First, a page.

“We have to be aware that climate change and biodiversity loss are stress factors for ecosystems, for humans, for animals, and for the microbiome. Our research shows that if the different axes of the disease pyramid are destabilized, new infectious diseases can be expected, including for humans.” Dirk Schmeller, Université de Toulouse

Forests, like the ocean, help keep our climate safe and stable by absorbing carbon dioxide through photosynthesis. The process shows how the forest uses solar energy from the sun and CO2 to feed themselves and to grow. The CO2 gets stored below the ground and above the ground like leaves and needles.

A healthy forest will absorb CO2 and release oxygen into the atmosphere. Terrestrial plants pull  30% of our fossil fuel emissions, according to Monga Bay. They note that “for forests to be good carbon-removal investments, they need to be relatively permanent, meaning that the plants and soil in a forest will absorb carbon and keep it locked away for decades or centuries. What climate change does is exacerbate many of the threats to forest permanence.”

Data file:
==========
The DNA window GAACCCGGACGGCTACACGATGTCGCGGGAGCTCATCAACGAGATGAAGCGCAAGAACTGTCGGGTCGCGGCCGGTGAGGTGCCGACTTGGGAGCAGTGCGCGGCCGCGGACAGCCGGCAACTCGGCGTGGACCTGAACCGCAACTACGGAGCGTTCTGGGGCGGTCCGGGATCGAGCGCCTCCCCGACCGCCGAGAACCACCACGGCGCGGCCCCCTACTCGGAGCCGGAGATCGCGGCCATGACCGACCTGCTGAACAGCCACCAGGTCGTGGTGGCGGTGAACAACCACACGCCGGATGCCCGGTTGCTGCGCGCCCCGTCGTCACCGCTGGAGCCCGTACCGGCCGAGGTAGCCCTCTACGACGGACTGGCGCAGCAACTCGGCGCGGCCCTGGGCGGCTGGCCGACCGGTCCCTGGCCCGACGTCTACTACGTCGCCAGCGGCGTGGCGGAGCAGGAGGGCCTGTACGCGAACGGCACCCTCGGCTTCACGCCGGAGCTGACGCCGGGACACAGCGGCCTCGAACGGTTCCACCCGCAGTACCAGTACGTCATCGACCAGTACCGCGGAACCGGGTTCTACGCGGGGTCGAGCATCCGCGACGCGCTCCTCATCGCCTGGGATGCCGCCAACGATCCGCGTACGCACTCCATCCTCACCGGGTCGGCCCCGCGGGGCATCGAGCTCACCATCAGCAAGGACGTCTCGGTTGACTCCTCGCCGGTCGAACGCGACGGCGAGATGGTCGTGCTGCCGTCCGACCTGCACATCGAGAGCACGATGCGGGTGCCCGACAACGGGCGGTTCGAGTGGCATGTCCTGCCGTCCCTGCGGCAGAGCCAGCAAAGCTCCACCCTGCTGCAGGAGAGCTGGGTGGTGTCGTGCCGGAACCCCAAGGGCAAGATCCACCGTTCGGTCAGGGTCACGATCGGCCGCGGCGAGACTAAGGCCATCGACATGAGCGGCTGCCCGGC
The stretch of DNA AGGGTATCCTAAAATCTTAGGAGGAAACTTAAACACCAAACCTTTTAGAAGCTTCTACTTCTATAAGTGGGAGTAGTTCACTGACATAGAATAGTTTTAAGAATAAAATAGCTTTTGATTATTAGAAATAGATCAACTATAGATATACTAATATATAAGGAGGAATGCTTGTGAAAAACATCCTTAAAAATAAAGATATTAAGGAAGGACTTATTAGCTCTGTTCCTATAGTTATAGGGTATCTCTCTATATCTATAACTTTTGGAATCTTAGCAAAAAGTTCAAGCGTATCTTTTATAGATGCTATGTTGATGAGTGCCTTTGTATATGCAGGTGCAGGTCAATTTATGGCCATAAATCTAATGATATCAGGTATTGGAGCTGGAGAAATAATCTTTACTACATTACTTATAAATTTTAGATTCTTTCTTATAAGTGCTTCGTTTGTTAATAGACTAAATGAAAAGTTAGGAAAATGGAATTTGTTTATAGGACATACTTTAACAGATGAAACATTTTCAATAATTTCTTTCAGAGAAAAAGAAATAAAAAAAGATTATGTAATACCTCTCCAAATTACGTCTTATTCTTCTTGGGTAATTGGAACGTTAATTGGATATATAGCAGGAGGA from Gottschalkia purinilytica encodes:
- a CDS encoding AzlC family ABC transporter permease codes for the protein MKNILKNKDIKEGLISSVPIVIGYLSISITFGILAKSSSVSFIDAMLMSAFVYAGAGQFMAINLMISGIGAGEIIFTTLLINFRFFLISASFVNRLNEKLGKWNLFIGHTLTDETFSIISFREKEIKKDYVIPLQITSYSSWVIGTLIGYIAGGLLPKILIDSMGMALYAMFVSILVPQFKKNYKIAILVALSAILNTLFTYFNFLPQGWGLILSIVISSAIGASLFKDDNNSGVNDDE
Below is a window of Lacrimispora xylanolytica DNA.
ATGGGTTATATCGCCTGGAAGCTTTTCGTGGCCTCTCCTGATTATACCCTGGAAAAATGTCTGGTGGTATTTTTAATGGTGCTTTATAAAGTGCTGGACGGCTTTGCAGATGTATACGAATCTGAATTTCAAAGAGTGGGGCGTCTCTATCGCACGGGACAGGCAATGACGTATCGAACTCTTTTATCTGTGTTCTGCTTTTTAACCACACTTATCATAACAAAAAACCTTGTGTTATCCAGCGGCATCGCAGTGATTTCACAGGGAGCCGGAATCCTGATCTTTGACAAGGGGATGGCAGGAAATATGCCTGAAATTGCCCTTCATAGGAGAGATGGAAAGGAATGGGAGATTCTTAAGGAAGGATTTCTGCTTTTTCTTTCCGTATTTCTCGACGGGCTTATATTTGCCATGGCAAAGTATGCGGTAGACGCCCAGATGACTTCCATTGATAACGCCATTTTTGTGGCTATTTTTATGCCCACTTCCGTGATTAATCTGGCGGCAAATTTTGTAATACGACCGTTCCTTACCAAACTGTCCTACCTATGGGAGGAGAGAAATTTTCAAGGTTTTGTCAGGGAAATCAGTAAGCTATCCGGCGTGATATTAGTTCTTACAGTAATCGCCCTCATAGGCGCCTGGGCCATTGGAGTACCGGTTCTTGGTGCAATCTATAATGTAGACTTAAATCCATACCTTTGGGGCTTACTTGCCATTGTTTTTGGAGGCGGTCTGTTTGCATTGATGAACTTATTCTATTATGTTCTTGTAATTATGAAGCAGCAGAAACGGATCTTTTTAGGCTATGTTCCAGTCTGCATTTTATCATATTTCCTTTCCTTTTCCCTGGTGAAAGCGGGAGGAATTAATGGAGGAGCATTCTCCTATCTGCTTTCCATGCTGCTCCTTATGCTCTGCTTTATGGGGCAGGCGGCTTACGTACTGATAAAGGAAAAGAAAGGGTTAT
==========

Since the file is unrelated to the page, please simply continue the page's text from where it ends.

Most of the earth's vast forests teeming with biodiversity are only fragmented now in many parts of the world. Reforestation is seen as a “low cost, high impact solution to climate change.” by many governments. As a result, many nations have begun massive tree-planting campaigns as a carbon drawdown.

According to the BBC, scientists have warned these same campaigns planting forests may be a bad idea by eliminating biodiversity and releasing more carbon.

While it was intended not to apply to existing forests, lax enforcement and budgetary limitations meant that some landowners simply replaced native forests with more profitable new tree plantations.

Their study found the subsidy scheme expanded the area covered by trees but decreased the area of native forest.

They point to the fact that in the Bonn Challenge nearly 80% of the commitments made to date involve planting monoculture plantations or a limited mix of trees that produce specific products such as fruit or rubber.

The authors of this new study have looked closely at the financial incentives given to private landowners to plant trees.

These payments are seen as a key element of increasing the number of trees significantly.

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In their article, they provide a case study from Chili.

The law subsidised 75% of the costs of planting new forests.